If the problem is not resolved to your satisfaction, contact the appropriate regulators listed at the end of this document. Investor complaint information assists these regulators in identifying violations of the securities laws and prosecuting violators. However, none of these organizations is authorized to provide legal representation to individual investors or to get your money back for you.

Obtain information on using arbitration to resolve your dispute by contacting FINRA, the Financial Industry Regulatory Authority, the Municipal Securities Rulemaking Board, or the Chicago Board Options Exchange. Each of these organizations operates a forum to resolve disputes between brokerage firms and their customers. You may also wish to consult an attorney knowledgeable about securities laws. Your local bar association can assist you in locating a securities attorney.

Securities Regulators to Contact:
U.S. Securities and Exchange Commission
100 F Street, NE
Washington, DC 20549
Office of Investor Education and Advocacy
Online Complaint Form

North American Securities Administrators Association, Inc.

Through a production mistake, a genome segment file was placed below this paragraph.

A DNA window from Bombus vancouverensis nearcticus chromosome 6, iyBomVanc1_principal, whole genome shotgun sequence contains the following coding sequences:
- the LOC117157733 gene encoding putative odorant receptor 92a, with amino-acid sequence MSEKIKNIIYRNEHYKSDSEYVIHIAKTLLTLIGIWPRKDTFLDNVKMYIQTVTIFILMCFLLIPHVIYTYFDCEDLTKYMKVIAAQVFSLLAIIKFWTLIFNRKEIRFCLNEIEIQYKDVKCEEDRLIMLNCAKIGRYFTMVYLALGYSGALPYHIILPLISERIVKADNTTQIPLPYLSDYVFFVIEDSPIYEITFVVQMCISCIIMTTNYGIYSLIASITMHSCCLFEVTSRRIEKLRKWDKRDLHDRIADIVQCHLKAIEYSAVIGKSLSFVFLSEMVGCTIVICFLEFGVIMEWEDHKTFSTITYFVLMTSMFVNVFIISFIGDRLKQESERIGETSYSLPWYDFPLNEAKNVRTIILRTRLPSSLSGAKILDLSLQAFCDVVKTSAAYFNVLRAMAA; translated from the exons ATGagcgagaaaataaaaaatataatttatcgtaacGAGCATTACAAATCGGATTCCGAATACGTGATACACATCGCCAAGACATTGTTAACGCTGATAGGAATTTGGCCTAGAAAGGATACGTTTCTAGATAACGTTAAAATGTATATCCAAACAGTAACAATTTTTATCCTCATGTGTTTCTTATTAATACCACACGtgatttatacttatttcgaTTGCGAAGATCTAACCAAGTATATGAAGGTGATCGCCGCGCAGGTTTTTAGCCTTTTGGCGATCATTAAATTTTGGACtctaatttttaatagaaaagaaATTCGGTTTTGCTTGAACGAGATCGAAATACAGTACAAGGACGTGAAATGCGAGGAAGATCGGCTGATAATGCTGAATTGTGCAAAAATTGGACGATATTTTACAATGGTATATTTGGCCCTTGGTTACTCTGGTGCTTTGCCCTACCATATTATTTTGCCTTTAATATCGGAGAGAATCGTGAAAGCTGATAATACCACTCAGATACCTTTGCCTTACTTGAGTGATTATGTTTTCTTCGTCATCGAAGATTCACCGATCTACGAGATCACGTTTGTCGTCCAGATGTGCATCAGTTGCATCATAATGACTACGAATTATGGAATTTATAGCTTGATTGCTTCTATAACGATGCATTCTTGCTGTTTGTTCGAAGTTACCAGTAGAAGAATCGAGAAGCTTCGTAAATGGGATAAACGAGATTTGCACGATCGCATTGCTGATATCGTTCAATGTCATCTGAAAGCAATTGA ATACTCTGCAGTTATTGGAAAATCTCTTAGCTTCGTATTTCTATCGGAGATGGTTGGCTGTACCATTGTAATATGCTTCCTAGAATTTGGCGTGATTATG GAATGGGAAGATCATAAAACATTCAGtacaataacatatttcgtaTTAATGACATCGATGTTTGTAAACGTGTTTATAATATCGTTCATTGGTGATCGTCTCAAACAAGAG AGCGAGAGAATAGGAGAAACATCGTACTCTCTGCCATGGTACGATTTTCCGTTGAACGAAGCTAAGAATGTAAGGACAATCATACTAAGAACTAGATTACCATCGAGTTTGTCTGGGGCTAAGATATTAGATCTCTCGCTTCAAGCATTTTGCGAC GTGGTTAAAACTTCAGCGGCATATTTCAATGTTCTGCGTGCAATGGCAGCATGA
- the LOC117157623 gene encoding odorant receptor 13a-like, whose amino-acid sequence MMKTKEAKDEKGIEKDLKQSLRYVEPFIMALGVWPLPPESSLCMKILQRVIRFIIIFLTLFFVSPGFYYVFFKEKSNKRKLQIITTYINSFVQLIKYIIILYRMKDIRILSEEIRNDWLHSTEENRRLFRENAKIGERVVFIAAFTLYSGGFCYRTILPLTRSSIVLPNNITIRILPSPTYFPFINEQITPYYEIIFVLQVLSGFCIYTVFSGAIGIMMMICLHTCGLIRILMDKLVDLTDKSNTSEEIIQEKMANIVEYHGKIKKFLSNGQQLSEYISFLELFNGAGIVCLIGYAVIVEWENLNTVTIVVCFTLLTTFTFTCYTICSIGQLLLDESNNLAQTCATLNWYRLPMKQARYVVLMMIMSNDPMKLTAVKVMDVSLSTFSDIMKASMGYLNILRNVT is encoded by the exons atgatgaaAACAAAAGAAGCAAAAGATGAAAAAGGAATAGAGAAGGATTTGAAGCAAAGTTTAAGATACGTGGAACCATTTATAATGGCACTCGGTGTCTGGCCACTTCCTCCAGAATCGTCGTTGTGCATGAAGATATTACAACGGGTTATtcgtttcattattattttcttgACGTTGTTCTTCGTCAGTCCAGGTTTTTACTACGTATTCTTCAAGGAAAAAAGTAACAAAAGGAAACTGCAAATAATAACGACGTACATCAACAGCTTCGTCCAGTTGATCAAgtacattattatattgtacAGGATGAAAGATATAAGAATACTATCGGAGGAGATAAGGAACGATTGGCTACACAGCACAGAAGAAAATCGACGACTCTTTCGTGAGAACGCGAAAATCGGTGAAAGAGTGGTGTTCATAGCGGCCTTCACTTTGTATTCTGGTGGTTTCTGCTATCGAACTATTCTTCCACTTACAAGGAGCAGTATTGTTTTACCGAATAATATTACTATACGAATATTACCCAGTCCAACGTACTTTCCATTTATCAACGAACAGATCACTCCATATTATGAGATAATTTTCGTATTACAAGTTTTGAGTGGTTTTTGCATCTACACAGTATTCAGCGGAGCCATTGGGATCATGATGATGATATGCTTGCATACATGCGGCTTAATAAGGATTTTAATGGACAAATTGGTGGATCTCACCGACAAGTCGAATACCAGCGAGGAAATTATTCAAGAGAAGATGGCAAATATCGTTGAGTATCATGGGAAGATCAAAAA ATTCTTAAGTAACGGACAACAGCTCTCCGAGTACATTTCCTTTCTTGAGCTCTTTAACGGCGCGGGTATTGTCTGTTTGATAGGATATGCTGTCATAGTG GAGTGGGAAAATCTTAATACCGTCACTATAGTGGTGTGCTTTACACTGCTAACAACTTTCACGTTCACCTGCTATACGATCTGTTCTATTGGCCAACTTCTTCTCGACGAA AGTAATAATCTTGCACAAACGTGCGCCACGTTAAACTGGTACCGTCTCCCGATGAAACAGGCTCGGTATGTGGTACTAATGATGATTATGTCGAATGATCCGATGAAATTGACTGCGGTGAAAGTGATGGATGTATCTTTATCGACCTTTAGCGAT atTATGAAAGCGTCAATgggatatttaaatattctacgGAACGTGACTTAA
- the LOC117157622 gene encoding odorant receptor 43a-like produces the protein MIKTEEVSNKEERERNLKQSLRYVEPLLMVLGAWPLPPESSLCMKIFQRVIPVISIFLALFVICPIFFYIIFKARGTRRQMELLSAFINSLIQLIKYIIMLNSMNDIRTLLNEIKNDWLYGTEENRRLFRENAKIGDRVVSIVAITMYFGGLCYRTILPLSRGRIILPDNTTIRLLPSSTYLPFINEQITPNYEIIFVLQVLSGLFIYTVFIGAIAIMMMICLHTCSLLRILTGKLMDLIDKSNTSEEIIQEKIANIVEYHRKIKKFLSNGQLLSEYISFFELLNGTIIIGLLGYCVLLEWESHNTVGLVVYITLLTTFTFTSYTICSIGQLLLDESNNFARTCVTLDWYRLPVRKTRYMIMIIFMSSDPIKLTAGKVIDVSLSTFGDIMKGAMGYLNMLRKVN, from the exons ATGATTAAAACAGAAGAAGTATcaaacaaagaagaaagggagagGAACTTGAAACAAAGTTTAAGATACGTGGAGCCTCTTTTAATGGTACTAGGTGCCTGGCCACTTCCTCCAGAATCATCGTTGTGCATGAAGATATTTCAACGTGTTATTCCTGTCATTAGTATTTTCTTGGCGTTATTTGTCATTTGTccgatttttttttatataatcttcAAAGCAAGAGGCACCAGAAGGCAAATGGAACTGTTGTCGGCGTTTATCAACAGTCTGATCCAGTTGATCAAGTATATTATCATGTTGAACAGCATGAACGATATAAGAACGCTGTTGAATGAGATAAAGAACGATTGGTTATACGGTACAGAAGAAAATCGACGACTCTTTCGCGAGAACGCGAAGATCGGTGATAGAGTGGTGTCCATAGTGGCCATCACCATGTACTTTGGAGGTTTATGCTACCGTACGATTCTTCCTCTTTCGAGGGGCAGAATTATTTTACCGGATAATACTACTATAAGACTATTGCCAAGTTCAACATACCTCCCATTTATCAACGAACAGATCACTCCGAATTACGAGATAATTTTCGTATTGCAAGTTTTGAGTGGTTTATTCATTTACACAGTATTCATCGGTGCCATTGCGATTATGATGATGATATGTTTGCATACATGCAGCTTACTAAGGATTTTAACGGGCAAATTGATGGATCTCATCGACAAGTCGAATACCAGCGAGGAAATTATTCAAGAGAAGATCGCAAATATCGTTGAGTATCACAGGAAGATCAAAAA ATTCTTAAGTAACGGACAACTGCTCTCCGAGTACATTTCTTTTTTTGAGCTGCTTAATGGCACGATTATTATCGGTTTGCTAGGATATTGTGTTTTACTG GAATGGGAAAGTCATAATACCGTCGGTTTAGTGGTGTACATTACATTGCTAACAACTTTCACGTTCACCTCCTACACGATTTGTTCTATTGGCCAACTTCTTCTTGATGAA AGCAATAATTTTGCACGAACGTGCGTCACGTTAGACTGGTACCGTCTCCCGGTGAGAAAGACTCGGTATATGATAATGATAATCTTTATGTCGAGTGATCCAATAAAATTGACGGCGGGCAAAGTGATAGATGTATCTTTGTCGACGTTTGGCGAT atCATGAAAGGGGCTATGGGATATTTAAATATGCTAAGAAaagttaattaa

Suite 710
10 G Street, NE
Washington, DC 20002
(202) 737-0900
Web site

Each state has its own securities regulator. You can find your regulator at the website of the North American Securities Administrators Association.

For more specific information, click on one of the investment types in the menu on the left.

The ICI has a great set of educational resources for investors on their website, complete with charts, graphs, and worksheets to help you understand investing principles.


See also:
Stocks: What To Look For, How to Trade For Long-Term Gains

Bonds
: The Basics

Funds: Mutual Funds, ETFs, Closed-end Funds, Hedge Funds, Oh My!

Annuities: What Are They? How Do They Work? And How Do I Find the Right One For Me?

Investing for Retirement: Retirement Accounts Overview